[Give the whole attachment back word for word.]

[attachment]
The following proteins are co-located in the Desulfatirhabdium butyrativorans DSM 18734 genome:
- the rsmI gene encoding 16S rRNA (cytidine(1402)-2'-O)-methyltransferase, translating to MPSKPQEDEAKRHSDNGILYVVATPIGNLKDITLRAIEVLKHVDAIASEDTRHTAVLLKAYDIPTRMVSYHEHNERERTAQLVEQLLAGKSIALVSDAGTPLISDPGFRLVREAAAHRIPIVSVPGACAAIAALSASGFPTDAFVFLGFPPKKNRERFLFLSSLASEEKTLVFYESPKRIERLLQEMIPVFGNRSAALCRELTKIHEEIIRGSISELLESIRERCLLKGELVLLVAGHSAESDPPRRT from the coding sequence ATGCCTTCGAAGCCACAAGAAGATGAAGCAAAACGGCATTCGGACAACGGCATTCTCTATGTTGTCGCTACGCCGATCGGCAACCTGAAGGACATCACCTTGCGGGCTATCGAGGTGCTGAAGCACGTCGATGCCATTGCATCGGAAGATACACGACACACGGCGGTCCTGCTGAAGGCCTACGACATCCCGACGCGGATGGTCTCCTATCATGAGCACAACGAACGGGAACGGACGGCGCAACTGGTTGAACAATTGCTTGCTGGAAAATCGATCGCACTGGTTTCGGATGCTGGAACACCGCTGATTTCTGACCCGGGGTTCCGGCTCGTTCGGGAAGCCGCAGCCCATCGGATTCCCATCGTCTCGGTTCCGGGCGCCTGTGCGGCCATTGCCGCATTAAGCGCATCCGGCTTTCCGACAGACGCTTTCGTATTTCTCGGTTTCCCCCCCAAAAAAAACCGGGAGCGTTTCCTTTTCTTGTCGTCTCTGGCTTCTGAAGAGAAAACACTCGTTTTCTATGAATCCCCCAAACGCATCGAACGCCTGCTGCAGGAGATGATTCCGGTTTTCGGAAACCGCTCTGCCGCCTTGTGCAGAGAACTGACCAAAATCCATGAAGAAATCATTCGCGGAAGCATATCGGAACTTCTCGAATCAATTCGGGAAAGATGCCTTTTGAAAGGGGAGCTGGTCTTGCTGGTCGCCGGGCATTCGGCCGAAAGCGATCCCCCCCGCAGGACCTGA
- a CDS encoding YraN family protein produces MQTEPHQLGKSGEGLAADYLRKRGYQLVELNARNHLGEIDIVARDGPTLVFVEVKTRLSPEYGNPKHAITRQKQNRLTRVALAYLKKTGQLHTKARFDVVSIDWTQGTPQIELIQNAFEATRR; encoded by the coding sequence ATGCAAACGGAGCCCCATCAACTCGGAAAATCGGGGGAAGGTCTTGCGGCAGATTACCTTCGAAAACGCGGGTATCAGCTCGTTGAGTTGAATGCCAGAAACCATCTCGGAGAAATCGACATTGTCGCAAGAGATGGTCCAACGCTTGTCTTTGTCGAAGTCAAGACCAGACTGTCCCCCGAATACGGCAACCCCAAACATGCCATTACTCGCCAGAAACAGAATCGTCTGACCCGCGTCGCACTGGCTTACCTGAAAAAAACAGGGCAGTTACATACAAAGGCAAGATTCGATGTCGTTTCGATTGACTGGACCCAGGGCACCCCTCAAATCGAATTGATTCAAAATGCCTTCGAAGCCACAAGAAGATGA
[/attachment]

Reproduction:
The following proteins are co-located in the Desulfatirhabdium butyrativorans DSM 18734 genome:
- the rsmI gene encoding 16S rRNA (cytidine(1402)-2'-O)-methyltransferase, translating to MPSKPQEDEAKRHSDNGILYVVATPIGNLKDITLRAIEVLKHVDAIASEDTRHTAVLLKAYDIPTRMVSYHEHNERERTAQLVEQLLAGKSIALVSDAGTPLISDPGFRLVREAAAHRIPIVSVPGACAAIAALSASGFPTDAFVFLGFPPKKNRERFLFLSSLASEEKTLVFYESPKRIERLLQEMIPVFGNRSAALCRELTKIHEEIIRGSISELLESIRERCLLKGELVLLVAGHSAESDPPRRT from the coding sequence ATGCCTTCGAAGCCACAAGAAGATGAAGCAAAACGGCATTCGGACAACGGCATTCTCTATGTTGTCGCTACGCCGATCGGCAACCTGAAGGACATCACCTTGCGGGCTATCGAGGTGCTGAAGCACGTCGATGCCATTGCATCGGAAGATACACGACACACGGCGGTCCTGCTGAAGGCCTACGACATCCCGACGCGGATGGTCTCCTATCATGAGCACAACGAACGGGAACGGACGGCGCAACTGGTTGAACAATTGCTTGCTGGAAAATCGATCGCACTGGTTTCGGATGCTGGAACACCGCTGATTTCTGACCCGGGGTTCCGGCTCGTTCGGGAAGCCGCAGCCCATCGGATTCCCATCGTCTCGGTTCCGGGCGCCTGTGCGGCCATTGCCGCATTAAGCGCATCCGGCTTTCCGACAGACGCTTTCGTATTTCTCGGTTTCCCCCCCAAAAAAAACCGGGAGCGTTTCCTTTTCTTGTCGTCTCTGGCTTCTGAAGAGAAAACACTCGTTTTCTATGAATCCCCCAAACGCATCGAACGCCTGCTGCAGGAGATGATTCCGGTTTTCGGAAACCGCTCTGCCGCCTTGTGCAGAGAACTGACCAAAATCCATGAAGAAATCATTCGCGGAAGCATATCGGAACTTCTCGAATCAATTCGGGAAAGATGCCTTTTGAAAGGGGAGCTGGTCTTGCTGGTCGCCGGGCATTCGGCCGAAAGCGATCCCCCCCGCAGGACCTGA
- a CDS encoding YraN family protein produces MQTEPHQLGKSGEGLAADYLRKRGYQLVELNARNHLGEIDIVARDGPTLVFVEVKTRLSPEYGNPKHAITRQKQNRLTRVALAYLKKTGQLHTKARFDVVSIDWTQGTPQIELIQNAFEATRR; encoded by the coding sequence ATGCAAACGGAGCCCCATCAACTCGGAAAATCGGGGGAAGGTCTTGCGGCAGATTACCTTCGAAAACGCGGGTATCAGCTCGTTGAGTTGAATGCCAGAAACCATCTCGGAGAAATCGACATTGTCGCAAGAGATGGTCCAACGCTTGTCTTTGTCGAAGTCAAGACCAGACTGTCCCCCGAATACGGCAACCCCAAACATGCCATTACTCGCCAGAAACAGAATCGTCTGACCCGCGTCGCACTGGCTTACCTGAAAAAAACAGGGCAGTTACATACAAAGGCAAGATTCGATGTCGTTTCGATTGACTGGACCCAGGGCACCCCTCAAATCGAATTGATTCAAAATGCCTTCGAAGCCACAAGAAGATGA